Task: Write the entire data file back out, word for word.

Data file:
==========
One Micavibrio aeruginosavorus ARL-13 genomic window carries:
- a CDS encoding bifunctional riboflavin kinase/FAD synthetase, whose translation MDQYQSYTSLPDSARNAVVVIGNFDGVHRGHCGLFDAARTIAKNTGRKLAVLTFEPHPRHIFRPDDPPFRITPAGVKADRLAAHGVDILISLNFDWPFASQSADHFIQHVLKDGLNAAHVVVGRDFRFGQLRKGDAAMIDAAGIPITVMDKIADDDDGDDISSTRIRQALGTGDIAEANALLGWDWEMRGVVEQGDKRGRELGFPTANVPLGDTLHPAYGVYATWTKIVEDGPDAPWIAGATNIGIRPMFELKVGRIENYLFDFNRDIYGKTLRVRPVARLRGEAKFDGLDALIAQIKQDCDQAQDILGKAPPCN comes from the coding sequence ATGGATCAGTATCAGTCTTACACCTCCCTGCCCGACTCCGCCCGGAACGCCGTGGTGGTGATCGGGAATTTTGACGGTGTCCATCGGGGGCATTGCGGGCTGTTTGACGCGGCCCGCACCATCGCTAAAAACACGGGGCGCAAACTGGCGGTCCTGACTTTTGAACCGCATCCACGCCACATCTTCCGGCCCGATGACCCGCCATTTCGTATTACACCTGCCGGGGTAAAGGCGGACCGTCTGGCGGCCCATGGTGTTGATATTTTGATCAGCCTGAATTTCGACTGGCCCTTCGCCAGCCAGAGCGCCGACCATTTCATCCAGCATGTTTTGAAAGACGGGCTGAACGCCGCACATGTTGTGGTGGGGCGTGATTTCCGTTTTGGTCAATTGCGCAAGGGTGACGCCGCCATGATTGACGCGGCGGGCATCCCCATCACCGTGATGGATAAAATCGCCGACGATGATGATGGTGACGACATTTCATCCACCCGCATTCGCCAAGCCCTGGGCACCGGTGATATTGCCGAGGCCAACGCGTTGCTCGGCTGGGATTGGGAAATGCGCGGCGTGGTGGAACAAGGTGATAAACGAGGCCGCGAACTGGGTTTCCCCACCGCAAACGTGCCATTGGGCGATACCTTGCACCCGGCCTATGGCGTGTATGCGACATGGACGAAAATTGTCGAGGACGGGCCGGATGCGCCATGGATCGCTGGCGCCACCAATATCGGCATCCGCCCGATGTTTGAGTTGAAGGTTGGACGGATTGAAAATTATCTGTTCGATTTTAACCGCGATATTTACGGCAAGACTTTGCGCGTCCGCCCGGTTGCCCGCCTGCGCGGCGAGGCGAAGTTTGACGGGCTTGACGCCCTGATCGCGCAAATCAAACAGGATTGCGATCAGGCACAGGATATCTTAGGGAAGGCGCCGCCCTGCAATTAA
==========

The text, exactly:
One Micavibrio aeruginosavorus ARL-13 genomic window carries:
- a CDS encoding bifunctional riboflavin kinase/FAD synthetase, whose translation MDQYQSYTSLPDSARNAVVVIGNFDGVHRGHCGLFDAARTIAKNTGRKLAVLTFEPHPRHIFRPDDPPFRITPAGVKADRLAAHGVDILISLNFDWPFASQSADHFIQHVLKDGLNAAHVVVGRDFRFGQLRKGDAAMIDAAGIPITVMDKIADDDDGDDISSTRIRQALGTGDIAEANALLGWDWEMRGVVEQGDKRGRELGFPTANVPLGDTLHPAYGVYATWTKIVEDGPDAPWIAGATNIGIRPMFELKVGRIENYLFDFNRDIYGKTLRVRPVARLRGEAKFDGLDALIAQIKQDCDQAQDILGKAPPCN comes from the coding sequence ATGGATCAGTATCAGTCTTACACCTCCCTGCCCGACTCCGCCCGGAACGCCGTGGTGGTGATCGGGAATTTTGACGGTGTCCATCGGGGGCATTGCGGGCTGTTTGACGCGGCCCGCACCATCGCTAAAAACACGGGGCGCAAACTGGCGGTCCTGACTTTTGAACCGCATCCACGCCACATCTTCCGGCCCGATGACCCGCCATTTCGTATTACACCTGCCGGGGTAAAGGCGGACCGTCTGGCGGCCCATGGTGTTGATATTTTGATCAGCCTGAATTTCGACTGGCCCTTCGCCAGCCAGAGCGCCGACCATTTCATCCAGCATGTTTTGAAAGACGGGCTGAACGCCGCACATGTTGTGGTGGGGCGTGATTTCCGTTTTGGTCAATTGCGCAAGGGTGACGCCGCCATGATTGACGCGGCGGGCATCCCCATCACCGTGATGGATAAAATCGCCGACGATGATGATGGTGACGACATTTCATCCACCCGCATTCGCCAAGCCCTGGGCACCGGTGATATTGCCGAGGCCAACGCGTTGCTCGGCTGGGATTGGGAAATGCGCGGCGTGGTGGAACAAGGTGATAAACGAGGCCGCGAACTGGGTTTCCCCACCGCAAACGTGCCATTGGGCGATACCTTGCACCCGGCCTATGGCGTGTATGCGACATGGACGAAAATTGTCGAGGACGGGCCGGATGCGCCATGGATCGCTGGCGCCACCAATATCGGCATCCGCCCGATGTTTGAGTTGAAGGTTGGACGGATTGAAAATTATCTGTTCGATTTTAACCGCGATATTTACGGCAAGACTTTGCGCGTCCGCCCGGTTGCCCGCCTGCGCGGCGAGGCGAAGTTTGACGGGCTTGACGCCCTGATCGCGCAAATCAAACAGGATTGCGATCAGGCACAGGATATCTTAGGGAAGGCGCCGCCCTGCAATTAA